Family Medical Leave Act Webinar: From Vegas Trips to Fake Doctors’ Slips

As virtually every HR professional will tell you, the Family and Medical Leave Act (FMLA) is one of the most confusing and complicated employment laws to administer. While providing job-protected leave for employees with serious health conditions or other qualifying events, it also presents the opportunity for misuse—or blatant abuse—by employees who want to mask … Continue Reading

Severance Pay, Connecticut Minimum Wage Hike and Employee Background Checks

Some quick hits this week on the employment front for manufacturers: U.S. Supreme Court Rules Severance Pay Is Taxable The U.S. Supreme Court ruled this week that employers must pay Social Security and Medicare taxes on severance packages given to workers who were laid off involuntarily.  In a unanimous decision, the Court ruled 8-0 that … Continue Reading

Continued EEOC Scrutiny Over Inflexible Leave Policies

Based on recent 2014 reports, the EEOC is continuing its trend of pursuing lawsuits against large employers who have allegedly violated the Americans with Disabilities Act (ADA) by failing to provide employees with reasonable accommodations in the form of leave.  The common thread in most of the cases is the employer’s unwillingness to be flexible.  For example, the EEOC … Continue Reading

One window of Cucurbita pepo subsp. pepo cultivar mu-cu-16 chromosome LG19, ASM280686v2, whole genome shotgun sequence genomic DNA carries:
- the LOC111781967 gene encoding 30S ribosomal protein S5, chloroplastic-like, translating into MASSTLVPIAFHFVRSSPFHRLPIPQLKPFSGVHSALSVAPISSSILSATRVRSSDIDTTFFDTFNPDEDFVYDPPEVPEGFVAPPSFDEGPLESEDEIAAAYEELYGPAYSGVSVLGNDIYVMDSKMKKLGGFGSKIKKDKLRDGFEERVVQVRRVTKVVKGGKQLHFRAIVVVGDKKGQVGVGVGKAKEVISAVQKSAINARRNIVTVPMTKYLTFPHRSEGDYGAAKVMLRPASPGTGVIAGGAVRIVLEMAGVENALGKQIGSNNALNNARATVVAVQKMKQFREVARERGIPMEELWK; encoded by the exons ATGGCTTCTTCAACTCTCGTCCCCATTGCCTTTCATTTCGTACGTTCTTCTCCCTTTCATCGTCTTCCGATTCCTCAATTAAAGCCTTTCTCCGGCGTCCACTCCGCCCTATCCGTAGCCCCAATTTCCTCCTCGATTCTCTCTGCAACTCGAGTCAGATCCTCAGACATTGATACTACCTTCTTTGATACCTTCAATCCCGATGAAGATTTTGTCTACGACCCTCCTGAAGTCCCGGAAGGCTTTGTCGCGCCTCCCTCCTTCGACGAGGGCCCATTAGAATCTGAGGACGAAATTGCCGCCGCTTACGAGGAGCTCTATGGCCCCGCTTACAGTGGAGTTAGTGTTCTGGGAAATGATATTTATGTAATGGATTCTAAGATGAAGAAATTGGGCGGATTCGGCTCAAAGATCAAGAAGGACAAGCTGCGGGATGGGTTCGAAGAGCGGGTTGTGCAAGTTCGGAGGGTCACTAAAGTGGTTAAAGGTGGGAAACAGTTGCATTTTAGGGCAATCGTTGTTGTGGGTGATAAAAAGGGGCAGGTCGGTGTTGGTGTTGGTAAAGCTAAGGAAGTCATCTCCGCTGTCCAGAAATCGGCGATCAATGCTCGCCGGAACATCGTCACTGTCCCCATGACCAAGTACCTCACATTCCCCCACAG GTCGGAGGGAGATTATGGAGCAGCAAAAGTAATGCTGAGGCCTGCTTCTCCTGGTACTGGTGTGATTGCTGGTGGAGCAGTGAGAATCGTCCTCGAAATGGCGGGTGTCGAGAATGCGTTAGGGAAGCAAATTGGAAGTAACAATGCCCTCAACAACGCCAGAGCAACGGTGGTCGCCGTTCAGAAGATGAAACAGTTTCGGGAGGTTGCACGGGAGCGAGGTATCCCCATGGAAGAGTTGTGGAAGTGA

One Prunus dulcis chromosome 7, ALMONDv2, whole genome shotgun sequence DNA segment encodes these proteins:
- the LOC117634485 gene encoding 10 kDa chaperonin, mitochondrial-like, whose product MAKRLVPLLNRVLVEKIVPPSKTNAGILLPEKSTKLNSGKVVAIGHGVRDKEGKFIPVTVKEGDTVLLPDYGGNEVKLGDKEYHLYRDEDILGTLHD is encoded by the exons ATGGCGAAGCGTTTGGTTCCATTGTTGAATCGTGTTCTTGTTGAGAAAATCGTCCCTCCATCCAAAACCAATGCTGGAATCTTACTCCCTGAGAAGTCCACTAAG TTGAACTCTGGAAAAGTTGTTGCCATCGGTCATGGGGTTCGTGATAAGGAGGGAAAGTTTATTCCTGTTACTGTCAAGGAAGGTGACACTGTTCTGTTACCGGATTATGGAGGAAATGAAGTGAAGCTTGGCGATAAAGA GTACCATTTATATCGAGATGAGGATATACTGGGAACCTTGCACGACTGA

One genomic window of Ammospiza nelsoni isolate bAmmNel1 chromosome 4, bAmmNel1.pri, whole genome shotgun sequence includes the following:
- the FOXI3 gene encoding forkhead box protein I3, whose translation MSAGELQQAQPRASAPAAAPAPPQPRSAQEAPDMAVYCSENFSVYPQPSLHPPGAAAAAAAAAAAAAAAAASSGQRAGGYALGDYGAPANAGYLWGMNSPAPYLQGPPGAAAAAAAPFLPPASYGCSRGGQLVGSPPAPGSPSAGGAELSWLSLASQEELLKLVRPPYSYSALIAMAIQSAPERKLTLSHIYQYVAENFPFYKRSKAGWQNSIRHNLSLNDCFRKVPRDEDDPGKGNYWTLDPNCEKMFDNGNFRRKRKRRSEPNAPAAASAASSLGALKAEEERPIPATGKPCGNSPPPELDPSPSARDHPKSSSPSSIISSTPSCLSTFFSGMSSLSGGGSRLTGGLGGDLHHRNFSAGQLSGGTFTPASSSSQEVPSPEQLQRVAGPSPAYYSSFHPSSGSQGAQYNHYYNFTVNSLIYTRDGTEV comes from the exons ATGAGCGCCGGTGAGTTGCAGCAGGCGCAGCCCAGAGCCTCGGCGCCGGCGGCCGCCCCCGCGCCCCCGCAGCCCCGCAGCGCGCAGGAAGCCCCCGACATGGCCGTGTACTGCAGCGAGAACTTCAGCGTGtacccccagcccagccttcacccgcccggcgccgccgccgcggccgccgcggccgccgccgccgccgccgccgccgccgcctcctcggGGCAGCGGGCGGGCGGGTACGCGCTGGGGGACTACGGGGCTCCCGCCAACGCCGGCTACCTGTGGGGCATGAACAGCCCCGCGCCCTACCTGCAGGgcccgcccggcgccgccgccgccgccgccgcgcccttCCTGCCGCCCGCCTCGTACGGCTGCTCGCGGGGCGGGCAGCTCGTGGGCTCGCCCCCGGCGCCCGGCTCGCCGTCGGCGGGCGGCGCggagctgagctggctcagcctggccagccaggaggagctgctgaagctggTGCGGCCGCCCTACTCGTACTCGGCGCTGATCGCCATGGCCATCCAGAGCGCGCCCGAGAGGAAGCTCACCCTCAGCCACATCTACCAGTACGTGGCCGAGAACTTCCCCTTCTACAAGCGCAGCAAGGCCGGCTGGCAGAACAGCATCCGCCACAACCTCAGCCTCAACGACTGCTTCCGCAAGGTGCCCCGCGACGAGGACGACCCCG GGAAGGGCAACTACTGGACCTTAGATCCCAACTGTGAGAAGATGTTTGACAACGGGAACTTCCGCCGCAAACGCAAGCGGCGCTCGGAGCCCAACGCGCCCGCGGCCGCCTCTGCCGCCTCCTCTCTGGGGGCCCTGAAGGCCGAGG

Looking forward to 2014 for Manufacturers – Part II

My labor and employment watchlist for 2014 includes compliance with wage and hour issues and projected FLSA rulemaking, practices and policies involving LGBT individuals, and new OFCCP regulations involving the employment of veterans and individuals with disabilities. PAYROLL PRACTICES AND WAGE AND HOUR EXPOSURE Wage and hour issues are still on the watch list for … Continue Reading

U.S. Supreme Court Roundup – Part II

The Manufacturing Law Blog provides timely commentary on issues of importance to manufacturers and distributors.  Contributors from the law firm of Robinson & Cole LLP are corporate compliance and litigation attorney, Jeff White; environmental, health and safety attorney, Pam Elkow;  and labor and employment attorney, Nicole Bernabo. As Part II of our U.S. Supreme Court roundup, this … Continue Reading